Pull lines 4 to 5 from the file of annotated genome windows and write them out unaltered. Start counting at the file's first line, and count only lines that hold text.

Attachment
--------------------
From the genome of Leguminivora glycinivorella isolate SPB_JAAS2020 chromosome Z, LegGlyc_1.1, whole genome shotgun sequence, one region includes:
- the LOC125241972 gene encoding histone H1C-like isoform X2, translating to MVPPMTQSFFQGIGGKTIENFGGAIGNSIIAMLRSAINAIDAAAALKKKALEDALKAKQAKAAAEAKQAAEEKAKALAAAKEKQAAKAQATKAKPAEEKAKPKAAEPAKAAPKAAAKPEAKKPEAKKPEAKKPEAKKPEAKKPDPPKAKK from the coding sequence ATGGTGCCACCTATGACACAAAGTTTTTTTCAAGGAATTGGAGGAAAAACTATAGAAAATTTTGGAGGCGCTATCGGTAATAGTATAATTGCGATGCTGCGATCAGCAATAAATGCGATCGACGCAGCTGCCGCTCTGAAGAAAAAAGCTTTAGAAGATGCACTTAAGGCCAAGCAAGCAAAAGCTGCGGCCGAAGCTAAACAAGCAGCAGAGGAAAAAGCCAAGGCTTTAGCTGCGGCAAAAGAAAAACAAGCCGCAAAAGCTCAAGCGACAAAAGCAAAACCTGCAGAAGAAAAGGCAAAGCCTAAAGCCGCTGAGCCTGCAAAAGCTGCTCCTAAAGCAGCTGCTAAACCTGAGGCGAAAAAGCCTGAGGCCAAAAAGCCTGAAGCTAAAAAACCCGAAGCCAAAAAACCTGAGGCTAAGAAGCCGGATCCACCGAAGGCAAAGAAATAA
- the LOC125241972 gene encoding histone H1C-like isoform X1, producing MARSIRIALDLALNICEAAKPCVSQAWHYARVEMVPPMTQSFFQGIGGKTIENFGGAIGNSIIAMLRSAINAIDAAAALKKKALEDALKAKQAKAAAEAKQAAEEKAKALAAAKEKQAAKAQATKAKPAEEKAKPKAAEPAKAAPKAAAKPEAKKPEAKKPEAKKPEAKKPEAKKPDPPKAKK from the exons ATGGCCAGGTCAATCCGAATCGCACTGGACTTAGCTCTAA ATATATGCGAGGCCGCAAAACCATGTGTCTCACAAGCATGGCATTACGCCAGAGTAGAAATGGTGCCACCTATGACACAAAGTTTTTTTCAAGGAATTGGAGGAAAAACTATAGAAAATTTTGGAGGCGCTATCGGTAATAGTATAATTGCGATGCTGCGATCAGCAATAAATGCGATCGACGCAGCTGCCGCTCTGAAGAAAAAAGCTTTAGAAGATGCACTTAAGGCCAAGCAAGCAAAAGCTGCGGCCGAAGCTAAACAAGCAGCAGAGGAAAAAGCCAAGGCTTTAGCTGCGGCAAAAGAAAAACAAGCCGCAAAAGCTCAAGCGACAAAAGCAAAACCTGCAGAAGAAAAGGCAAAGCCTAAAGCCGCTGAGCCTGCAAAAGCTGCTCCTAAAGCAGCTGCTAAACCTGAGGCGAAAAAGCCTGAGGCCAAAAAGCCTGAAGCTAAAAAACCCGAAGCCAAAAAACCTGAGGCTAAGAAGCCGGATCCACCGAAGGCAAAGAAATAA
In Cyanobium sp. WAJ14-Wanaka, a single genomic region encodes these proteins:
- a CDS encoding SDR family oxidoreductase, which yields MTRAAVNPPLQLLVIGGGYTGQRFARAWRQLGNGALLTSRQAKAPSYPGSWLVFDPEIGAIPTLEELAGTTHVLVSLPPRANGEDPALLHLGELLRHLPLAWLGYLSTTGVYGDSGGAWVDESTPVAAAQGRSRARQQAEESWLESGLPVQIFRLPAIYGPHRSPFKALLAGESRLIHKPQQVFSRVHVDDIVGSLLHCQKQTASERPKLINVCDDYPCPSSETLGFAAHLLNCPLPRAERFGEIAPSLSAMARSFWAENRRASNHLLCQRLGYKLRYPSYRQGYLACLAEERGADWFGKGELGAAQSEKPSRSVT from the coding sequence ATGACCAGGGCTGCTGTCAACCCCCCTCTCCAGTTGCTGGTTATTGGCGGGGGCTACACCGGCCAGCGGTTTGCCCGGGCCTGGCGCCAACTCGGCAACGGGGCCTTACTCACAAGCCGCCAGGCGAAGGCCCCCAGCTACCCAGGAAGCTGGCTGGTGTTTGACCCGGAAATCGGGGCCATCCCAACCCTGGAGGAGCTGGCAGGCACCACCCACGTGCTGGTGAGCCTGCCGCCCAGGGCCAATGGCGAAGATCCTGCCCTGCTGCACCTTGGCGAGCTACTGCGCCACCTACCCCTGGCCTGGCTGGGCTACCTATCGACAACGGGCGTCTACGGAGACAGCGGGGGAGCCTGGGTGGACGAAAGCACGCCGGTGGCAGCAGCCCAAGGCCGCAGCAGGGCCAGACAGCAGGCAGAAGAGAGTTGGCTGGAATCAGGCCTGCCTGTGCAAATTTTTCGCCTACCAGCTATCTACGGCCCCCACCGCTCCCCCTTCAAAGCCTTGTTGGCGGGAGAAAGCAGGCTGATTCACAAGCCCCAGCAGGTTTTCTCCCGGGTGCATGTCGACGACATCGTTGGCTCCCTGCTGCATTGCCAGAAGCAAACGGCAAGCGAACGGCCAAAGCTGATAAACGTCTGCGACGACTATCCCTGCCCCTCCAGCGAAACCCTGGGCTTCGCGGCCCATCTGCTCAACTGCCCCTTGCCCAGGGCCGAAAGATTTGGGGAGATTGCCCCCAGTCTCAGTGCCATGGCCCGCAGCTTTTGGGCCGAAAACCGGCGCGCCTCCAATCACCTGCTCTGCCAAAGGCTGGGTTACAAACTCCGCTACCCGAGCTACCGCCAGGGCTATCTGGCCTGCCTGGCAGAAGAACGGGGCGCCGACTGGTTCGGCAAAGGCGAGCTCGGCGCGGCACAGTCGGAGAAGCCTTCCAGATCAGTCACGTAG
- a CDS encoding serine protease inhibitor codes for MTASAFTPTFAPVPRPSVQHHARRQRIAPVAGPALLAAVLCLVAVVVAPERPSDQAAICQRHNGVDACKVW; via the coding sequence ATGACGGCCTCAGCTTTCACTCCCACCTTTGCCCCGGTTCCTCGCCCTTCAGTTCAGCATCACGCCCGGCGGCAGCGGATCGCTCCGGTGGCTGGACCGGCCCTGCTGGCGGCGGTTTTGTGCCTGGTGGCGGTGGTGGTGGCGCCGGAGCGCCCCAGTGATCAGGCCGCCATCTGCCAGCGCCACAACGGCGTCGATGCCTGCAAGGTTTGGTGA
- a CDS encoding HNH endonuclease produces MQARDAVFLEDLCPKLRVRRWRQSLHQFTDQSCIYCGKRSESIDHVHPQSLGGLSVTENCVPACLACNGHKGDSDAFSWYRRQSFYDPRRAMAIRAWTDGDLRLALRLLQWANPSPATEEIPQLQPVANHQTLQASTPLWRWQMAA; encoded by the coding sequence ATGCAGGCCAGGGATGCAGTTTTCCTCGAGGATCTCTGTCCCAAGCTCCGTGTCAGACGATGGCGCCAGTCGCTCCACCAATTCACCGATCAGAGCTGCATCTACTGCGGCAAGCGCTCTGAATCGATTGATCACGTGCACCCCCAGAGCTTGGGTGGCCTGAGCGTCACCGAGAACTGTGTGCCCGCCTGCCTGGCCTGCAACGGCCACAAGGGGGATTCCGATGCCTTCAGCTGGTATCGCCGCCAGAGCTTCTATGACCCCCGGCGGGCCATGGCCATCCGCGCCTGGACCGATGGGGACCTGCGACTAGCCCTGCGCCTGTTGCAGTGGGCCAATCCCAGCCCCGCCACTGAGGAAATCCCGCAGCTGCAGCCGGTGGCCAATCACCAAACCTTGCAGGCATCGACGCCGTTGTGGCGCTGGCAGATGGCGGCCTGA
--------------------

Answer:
In Cyanobium sp. WAJ14-Wanaka, a single genomic region encodes these proteins:
- a CDS encoding SDR family oxidoreductase, which yields MTRAAVNPPLQLLVIGGGYTGQRFARAWRQLGNGALLTSRQAKAPSYPGSWLVFDPEIGAIPTLEELAGTTHVLVSLPPRANGEDPALLHLGELLRHLPLAWLGYLSTTGVYGDSGGAWVDESTPVAAAQGRSRARQQAEESWLESGLPVQIFRLPAIYGPHRSPFKALLAGESRLIHKPQQVFSRVHVDDIVGSLLHCQKQTASERPKLINVCDDYPCPSSETLGFAAHLLNCPLPRAERFGEIAPSLSAMARSFWAENRRASNHLLCQRLGYKLRYPSYRQGYLACLAEERGADWFGKGELGAAQSEKPSRSVT from the coding sequence ATGACCAGGGCTGCTGTCAACCCCCCTCTCCAGTTGCTGGTTATTGGCGGGGGCTACACCGGCCAGCGGTTTGCCCGGGCCTGGCGCCAACTCGGCAACGGGGCCTTACTCACAAGCCGCCAGGCGAAGGCCCCCAGCTACCCAGGAAGCTGGCTGGTGTTTGACCCGGAAATCGGGGCCATCCCAACCCTGGAGGAGCTGGCAGGCACCACCCACGTGCTGGTGAGCCTGCCGCCCAGGGCCAATGGCGAAGATCCTGCCCTGCTGCACCTTGGCGAGCTACTGCGCCACCTACCCCTGGCCTGGCTGGGCTACCTATCGACAACGGGCGTCTACGGAGACAGCGGGGGAGCCTGGGTGGACGAAAGCACGCCGGTGGCAGCAGCCCAAGGCCGCAGCAGGGCCAGACAGCAGGCAGAAGAGAGTTGGCTGGAATCAGGCCTGCCTGTGCAAATTTTTCGCCTACCAGCTATCTACGGCCCCCACCGCTCCCCCTTCAAAGCCTTGTTGGCGGGAGAAAGCAGGCTGATTCACAAGCCCCAGCAGGTTTTCTCCCGGGTGCATGTCGACGACATCGTTGGCTCCCTGCTGCATTGCCAGAAGCAAACGGCAAGCGAACGGCCAAAGCTGATAAACGTCTGCGACGACTATCCCTGCCCCTCCAGCGAAACCCTGGGCTTCGCGGCCCATCTGCTCAACTGCCCCTTGCCCAGGGCCGAAAGATTTGGGGAGATTGCCCCCAGTCTCAGTGCCATGGCCCGCAGCTTTTGGGCCGAAAACCGGCGCGCCTCCAATCACCTGCTCTGCCAAAGGCTGGGTTACAAACTCCGCTACCCGAGCTACCGCCAGGGCTATCTGGCCTGCCTGGCAGAAGAACGGGGCGCCGACTGGTTCGGCAAAGGCGAGCTCGGCGCGGCACAGTCGGAGAAGCCTTCCAGATCAGTCACGTAG